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Hi I'm Tom

I grew up in Canada but when I went to Utah to play college football I learned about the church, now I'm a Mormon.

About Me

I always liked puzzles when I was a kid so I think that is why I like to fix things; my car, things around the house, pretty much anything. I love living near the water. There is something peaceful about the water. Recently I've been lucky enough to travel; that's fun. Most importantly I'm a husband and a dad.

Why I am a Mormon

I'm a Mormon for a lot of reasons but primarily because it just feels right. I knew as a teenager that I was missing something in my life. When I went to school in Utah and learned about the Mormons I found the pieces that had been missing. It was somewhat like that New Testament story about the sheep hearing the shepherd's voice. I heard it in my heart and knew it was right.

How I live my faith

I've spent the better part of 30 years working with the youth in the Church, which has helped to keep me feeling young. Right now I'm volunteering as a Boy Scout leader for a patrol of 11-year old Scouts. I don't wear my religion on my sleeve but it is important to me to show people, particularly young people, that believing in God and being a good person are not things to be ashamed of. Also, that you can be well educated, well read, and work in a demanding profession while maintaining your faith. Religion and science are not at war with each other because God is the ultimate scientist - and mathematician, which I really admire.

What is being a Mormon like?

Tom
In most ways it's just like being anything else. Being a Mormon provides a foundation for my life but I still have to live my life just like you. I think being a Mormon helps me to make better choices in life. I know it helps me to be a better husband and father. Show more Show less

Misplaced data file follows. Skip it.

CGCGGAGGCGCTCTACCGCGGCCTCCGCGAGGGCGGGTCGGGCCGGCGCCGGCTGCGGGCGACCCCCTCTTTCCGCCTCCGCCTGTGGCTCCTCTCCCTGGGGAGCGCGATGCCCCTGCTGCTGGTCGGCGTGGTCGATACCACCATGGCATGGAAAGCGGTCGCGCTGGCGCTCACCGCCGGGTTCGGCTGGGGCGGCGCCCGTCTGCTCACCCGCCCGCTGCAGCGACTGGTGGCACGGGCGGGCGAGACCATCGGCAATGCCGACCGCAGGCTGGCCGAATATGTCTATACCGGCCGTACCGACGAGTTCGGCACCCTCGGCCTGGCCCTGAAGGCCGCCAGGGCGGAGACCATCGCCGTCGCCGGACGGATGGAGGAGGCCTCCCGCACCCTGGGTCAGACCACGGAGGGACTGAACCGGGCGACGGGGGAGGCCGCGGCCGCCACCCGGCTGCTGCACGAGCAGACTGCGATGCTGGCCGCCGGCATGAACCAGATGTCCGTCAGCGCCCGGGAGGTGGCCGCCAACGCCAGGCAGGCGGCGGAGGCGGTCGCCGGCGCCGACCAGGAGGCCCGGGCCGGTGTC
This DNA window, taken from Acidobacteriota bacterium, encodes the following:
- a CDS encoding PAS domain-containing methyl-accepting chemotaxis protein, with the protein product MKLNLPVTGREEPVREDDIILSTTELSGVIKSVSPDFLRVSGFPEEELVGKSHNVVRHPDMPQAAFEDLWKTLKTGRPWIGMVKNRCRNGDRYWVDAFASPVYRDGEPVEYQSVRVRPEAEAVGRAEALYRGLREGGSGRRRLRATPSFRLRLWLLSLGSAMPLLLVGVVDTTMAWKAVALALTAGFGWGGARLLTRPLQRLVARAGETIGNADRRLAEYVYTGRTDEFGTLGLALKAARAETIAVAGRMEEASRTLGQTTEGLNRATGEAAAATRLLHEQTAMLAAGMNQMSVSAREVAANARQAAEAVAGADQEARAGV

What is faith?

Tom
I've taught this principle to young people for many years. I tell them that "faith is a can of tomato soup". That usually brings a funny look but when you think about it it makes sense. When you take a can of tomato soup down off the shelf you believe 100% that there is tomato soup in that can but you won't actually "know" there is tomato soup until you open the can. I then explain that "faith is an expectation based on experience". Because there was tomato soup in that can every time I opened it I now expect there to be tomato soup each time I take a can off the shelf, even though I can't see into the can to be sure. It is the same thing in spiritual matters. As we have spiritual experiences we come to expect certain results. That is the process of building faith until it is so strong that we know what to expect, even though we can't "see" the result in advance. Show more Show less

What is the Mormon lifestyle like? How do Mormons live?

Tom
You probably know some Mormons already because Mormons live just like everyone else. In some areas they are few in number, in others they may even be the majority (for example in Tonga). Their children may be on your daughter's softball team or on your son's hockey team. While you may not know that they are Mormons you may have noticed that they seem particularly nice. Mormons tend to be good neighbors, and willing to help out. Some are rich and some are poor. Some are civic leaders and some live quiet lives, away from the limelight. Some Mormons have large families but others do not. So while we are all different we are bound together by a common belief in Jesus Christ and in the hope of eternal life, and that prompts us to reach out to our friends and neighbors with love and kindness. Show more Show less